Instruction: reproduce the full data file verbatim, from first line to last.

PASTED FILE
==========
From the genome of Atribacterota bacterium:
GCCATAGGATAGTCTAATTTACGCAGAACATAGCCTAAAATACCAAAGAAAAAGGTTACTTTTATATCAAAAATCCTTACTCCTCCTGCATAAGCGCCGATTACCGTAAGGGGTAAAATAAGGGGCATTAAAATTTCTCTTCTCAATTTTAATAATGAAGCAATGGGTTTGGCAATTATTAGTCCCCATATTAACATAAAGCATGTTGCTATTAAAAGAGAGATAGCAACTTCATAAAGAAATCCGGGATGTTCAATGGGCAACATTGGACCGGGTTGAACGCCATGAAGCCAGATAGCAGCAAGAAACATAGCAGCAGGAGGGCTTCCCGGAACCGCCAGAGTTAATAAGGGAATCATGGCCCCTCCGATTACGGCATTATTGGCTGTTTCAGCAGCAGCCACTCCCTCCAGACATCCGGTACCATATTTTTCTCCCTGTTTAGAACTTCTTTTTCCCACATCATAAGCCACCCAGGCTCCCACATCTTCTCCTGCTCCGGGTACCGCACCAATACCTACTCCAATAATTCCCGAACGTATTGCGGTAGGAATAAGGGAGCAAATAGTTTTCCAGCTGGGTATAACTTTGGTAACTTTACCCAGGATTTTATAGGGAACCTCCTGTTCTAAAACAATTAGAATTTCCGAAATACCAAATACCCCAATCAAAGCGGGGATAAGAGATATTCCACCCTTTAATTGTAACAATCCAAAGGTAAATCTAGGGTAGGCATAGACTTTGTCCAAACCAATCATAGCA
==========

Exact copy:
From the genome of Atribacterota bacterium:
GCCATAGGATAGTCTAATTTACGCAGAACATAGCCTAAAATACCAAAGAAAAAGGTTACTTTTATATCAAAAATCCTTACTCCTCCTGCATAAGCGCCGATTACCGTAAGGGGTAAAATAAGGGGCATTAAAATTTCTCTTCTCAATTTTAATAATGAAGCAATGGGTTTGGCAATTATTAGTCCCCATATTAACATAAAGCATGTTGCTATTAAAAGAGAGATAGCAACTTCATAAAGAAATCCGGGATGTTCAATGGGCAACATTGGACCGGGTTGAACGCCATGAAGCCAGATAGCAGCAAGAAACATAGCAGCAGGAGGGCTTCCCGGAACCGCCAGAGTTAATAAGGGAATCATGGCCCCTCCGATTACGGCATTATTGGCTGTTTCAGCAGCAGCCACTCCCTCCAGACATCCGGTACCATATTTTTCTCCCTGTTTAGAACTTCTTTTTCCCACATCATAAGCCACCCAGGCTCCCACATCTTCTCCTGCTCCGGGTACCGCACCAATACCTACTCCAATAATTCCCGAACGTATTGCGGTAGGAATAAGGGAGCAAATAGTTTTCCAGCTGGGTATAACTTTGGTAACTTTACCCAGGATTTTATAGGGAACCTCCTGTTCTAAAACAATTAGAATTTCCGAAATACCAAATACCCCAATCAAAGCGGGGATAAGAGATATTCCACCCTTTAATTGTAACAATCCAAAGGTAAATCTAGGGTAGGCATAGACTTTGTCCAAACCAATCATAGCA